My brother-in-law, Mark commented on my recent Facebook profile photo where I'm wearing a beach towel at the Yuba River, "It's funny what you find on the internet. We've been looking for that towel ever since your last visit..." He was writing from Cabo where they went, apparently after spending significant time looking for the towel that ended up in our bag after our last swim in his backyard pool.

I was reading today in a friend's posting about her struggles with cancer how she and her family were on the "cancer coaster", an appropriate picture. I decided to read down in to the comments written by others and came across this quote:

"Peace is not the absence of troubles, trials and torment, but calm in the midst of them".

It's very well put. I've observed people or heard stories of people who have gone to great lengths to remove troubles and the rest. The psychatric community calls it "medicating", which used to be their term but now means, "doing inappropriate things to compensate for painful emotional experiences". Sometiems that involves drugs, both street drugs and prescription drugs.

In the midst of all that, when you stop to think about it, medicating is one way to pursue "calm in the midst of..." Unfortunately, of course everybody knows, it doesn't last long. Only as long as the chemical that is bathing our brains stays "on-board", as they say.

The addict moves from seeking calm in the midst of, to constant belief that with their habit topped off, they are absent of torment.

Devon, number three son, was conceived by the magical prompting of hormonal activism between his birth father and birth mother. Two teens just caring for each other... and both highly experimenal when it came to street drugs. Devon's enuterine experience was one bathed in on-board medicating for troubles he knew nothing of at the time. His troubles began once he took his first breath; which as it happened, was on a paramedic's geurney at a crack party. He had to work hard for it too. He was born dehydrated, wrapped still in the amniotic sac... and dead. All thanks to street drugs and the pursuit of the absence of torment.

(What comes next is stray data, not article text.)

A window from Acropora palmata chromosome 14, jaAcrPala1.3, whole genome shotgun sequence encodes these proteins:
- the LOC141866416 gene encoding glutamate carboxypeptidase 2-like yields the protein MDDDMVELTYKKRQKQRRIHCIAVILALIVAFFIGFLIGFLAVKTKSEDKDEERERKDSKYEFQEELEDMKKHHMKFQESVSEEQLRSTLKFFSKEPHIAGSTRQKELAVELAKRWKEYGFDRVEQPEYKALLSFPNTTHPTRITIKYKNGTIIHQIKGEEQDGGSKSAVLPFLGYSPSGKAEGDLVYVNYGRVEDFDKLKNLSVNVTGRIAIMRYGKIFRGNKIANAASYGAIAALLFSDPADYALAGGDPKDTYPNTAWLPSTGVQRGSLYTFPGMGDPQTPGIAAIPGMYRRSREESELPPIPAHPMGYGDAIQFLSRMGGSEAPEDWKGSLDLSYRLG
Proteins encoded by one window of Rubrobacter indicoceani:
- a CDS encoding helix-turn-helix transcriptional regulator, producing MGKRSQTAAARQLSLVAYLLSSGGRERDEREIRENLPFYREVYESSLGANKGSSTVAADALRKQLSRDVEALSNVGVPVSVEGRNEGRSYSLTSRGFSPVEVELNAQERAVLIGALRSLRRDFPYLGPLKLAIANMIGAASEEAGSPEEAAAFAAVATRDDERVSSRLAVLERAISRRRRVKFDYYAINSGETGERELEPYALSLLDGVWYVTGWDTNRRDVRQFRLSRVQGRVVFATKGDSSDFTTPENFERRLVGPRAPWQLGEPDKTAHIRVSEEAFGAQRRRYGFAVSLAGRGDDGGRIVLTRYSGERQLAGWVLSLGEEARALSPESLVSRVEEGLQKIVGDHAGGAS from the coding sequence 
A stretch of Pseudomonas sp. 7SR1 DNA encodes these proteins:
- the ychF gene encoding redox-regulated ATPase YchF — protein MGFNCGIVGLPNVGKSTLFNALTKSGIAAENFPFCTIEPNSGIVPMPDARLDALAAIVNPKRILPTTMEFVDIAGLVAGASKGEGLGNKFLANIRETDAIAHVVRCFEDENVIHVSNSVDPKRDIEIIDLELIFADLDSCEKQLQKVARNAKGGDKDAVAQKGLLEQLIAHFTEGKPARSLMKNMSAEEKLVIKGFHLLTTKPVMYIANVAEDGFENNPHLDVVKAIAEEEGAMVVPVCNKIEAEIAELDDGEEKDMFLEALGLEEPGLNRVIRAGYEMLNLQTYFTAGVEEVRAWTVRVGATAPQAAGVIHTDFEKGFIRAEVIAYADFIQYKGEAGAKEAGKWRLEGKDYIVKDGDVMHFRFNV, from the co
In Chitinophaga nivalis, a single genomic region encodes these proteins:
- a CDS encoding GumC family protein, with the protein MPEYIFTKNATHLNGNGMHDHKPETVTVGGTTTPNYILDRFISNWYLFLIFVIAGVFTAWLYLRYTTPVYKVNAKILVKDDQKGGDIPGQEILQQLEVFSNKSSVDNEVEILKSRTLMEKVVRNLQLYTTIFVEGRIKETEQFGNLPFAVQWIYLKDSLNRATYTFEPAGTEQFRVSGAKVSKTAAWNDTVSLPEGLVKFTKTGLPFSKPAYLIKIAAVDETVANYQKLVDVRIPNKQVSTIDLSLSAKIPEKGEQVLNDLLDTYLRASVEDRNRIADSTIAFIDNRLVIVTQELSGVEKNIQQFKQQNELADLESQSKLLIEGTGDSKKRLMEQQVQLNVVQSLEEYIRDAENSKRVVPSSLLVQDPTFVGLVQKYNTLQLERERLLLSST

He came to us, just after birth, addicted to methamphetimines and with a host of other physiological challenges that present when a developing zygote assembles with alien chemical assistance. Devon was introduced to us, 14 years ago, by a woman appointed by the state as a foster parent while his birth mother decided what to do with him.

His foster mother was also, not ironically, his step grandmother. She married a man who came with children, one of whom was a girl who would one day bring Dev into the world. For whatever reasons along the way she and her husband became licensed for foster care, and when the state removed Devon, she stepped in to take him temporarily.

I was curious to see who wrote out the quote, "Peace is not the absence of troubles, trials and torment, but calm in the midst of them". I read down to find a name, it took me a few seconds to place it, and I blinked and read it again.

The signator of the guest comment about my friend's battle for life with unwelcome cancer was Devon's step-grandmother - also known as his once foster mother. It's a small town of course, but besides her name, I know very little about her. I'm told that she's a lot like the rest of us, just trying to do her part with what she has both material and intangible. She could not keep him 14 yeas ago, her plate was full with other special needs children. Though her home was not calm, per se, I am almost certain that she was the first caring woman to hold Devon in love.

I doubt if Devon felt it through the torment of preemie, screaming, withdrawal-shaken fear of this alien world. Nevertheless, there it was in an almost indistinguishable way, but mabe just enough, "calm in the midst of".

It is, yes, so funny what you find on the internet these days.